Wayne Gave Me this Midland 77-882 CB Radio

By | August 6, 2012

I can’t believe that hardly anyone still uses CB radio. Recently, my friend Wayne gave me a very nice mobile unit that was manufactured in 1977. I hooked it up to a 12-volt power supply, constructed a 1/2 wave dipole antenna out of speaker wire, and set it up here in my office. Even though she’s 35 years old, the old gal works great! Only problem is, there’s nobody to talk to. All 40 channels are empty most of the time. Even the truckers seem to have migrated to cell phones.

The Midland “882” was an extremely popular unit. My first radio was the 13-882C. It was identical to this one except that it was just 23 channels. When 40 channel CB radios became legal in 1977, I got a 77-882. The receiver is very sensitive. Transmit power and audio is about average for the time. The 882’s big feature was that both the 23 and 40 channel versions were extremely easy to modify for “extra” channels above and below the legal ones.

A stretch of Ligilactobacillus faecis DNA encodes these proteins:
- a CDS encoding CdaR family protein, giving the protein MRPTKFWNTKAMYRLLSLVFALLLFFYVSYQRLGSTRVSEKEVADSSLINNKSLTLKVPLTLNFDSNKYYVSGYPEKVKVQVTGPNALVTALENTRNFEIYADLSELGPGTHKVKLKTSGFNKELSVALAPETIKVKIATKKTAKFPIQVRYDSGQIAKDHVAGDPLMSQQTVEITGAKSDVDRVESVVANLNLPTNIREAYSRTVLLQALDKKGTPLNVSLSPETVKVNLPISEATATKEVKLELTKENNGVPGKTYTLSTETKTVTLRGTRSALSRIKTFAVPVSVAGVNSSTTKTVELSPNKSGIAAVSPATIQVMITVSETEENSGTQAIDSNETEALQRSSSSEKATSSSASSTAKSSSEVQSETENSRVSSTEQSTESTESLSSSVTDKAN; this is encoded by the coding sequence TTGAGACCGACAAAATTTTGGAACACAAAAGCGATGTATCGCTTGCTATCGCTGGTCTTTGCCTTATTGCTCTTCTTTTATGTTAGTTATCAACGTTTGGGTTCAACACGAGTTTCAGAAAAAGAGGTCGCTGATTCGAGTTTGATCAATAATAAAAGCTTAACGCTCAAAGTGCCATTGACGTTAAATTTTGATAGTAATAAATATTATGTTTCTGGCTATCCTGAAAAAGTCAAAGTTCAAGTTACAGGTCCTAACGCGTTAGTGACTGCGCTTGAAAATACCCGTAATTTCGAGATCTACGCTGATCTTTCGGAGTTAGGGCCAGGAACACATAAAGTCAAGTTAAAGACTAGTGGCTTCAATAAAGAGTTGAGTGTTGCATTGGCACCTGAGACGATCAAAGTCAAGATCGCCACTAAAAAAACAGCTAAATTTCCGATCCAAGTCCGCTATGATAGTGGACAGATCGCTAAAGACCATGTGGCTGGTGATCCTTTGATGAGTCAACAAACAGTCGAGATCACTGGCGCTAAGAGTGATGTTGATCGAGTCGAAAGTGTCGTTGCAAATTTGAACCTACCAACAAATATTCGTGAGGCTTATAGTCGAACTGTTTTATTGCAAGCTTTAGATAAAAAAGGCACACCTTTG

Back in the day, CB radios were so popular that it was often difficult to find an open channel to use. Now, it’s tough finding an occupied channel and someone to talk to!

One thought on “Wayne Gave Me this Midland 77-882 CB Radio

  1. Frank

    East of the Rockies, there are many persons giving CB new life. The law says 4 Watts max going out the antenna, and about only way for makers to ensure is to limit transmitter chip to 4W. But due to the inefficiencies, of connectors, cabling, etc, less than 1W really goes out. With some cable/antenna matching, and checking actual wattage out the antenna, these new aficionados are getting much further range, using CB like HAM, sitting late into the evening discussing music, trucks, weather, crops, grain mixtures, etc. In some places unusual views and vulgarity are ruining it. Mobile-ized units are making a comeback too.

    I just bought one of these Midland 77-882’s, sealed in its original package. I live in the mountains of AZ, and come snow time, we often lose landlines and power. With power down, the cel towers, which I can often reach by climbing to my mountain top, stop working, too. Some of us are working toward a revival of CB Channel 9 monitoring, so a call for help can summon a helicopter; A ways to go still.


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